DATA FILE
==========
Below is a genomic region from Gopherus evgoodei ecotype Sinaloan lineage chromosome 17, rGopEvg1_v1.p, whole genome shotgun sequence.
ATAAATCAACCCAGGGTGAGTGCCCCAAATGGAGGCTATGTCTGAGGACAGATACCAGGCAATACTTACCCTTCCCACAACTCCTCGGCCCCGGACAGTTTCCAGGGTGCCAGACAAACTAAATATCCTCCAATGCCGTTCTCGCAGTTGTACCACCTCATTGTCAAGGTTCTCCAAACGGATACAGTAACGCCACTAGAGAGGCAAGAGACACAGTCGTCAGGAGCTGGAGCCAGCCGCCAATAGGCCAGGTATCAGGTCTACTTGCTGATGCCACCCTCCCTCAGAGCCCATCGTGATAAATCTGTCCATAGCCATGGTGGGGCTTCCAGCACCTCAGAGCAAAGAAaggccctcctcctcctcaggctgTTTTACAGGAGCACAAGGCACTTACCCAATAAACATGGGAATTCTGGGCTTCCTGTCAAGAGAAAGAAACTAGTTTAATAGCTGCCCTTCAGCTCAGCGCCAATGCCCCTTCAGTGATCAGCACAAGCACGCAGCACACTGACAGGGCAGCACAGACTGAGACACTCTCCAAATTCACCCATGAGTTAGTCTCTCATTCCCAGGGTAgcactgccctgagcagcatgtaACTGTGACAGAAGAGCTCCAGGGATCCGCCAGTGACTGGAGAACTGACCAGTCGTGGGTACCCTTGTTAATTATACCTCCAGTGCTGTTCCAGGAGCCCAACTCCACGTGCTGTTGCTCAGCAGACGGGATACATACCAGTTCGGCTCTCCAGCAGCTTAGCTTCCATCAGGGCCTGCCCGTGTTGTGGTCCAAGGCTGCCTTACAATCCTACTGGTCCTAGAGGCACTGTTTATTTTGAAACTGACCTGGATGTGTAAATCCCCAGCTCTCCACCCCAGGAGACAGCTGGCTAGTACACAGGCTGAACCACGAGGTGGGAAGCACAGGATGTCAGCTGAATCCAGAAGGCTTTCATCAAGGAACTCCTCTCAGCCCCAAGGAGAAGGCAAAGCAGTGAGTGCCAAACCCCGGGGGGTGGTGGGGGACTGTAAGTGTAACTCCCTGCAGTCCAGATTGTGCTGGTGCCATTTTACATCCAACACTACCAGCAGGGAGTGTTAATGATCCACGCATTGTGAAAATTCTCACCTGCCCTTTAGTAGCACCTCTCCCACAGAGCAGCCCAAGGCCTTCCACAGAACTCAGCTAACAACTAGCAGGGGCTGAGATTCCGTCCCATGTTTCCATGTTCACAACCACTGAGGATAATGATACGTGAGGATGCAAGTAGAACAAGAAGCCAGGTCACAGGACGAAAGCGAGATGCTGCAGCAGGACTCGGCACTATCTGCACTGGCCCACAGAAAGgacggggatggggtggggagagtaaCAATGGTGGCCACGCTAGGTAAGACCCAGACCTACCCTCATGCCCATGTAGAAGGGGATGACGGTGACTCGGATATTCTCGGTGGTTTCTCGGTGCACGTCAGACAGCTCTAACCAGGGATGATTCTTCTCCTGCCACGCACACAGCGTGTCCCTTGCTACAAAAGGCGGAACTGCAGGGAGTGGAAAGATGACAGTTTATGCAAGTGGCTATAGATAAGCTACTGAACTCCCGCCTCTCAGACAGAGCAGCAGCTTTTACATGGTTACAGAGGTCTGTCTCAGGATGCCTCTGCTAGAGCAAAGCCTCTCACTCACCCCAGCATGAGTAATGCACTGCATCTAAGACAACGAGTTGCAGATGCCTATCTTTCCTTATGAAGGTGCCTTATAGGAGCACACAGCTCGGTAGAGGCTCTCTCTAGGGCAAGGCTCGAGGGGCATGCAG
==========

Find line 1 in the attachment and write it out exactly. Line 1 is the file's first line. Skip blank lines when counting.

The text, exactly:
Below is a genomic region from Gopherus evgoodei ecotype Sinaloan lineage chromosome 17, rGopEvg1_v1.p, whole genome shotgun sequence.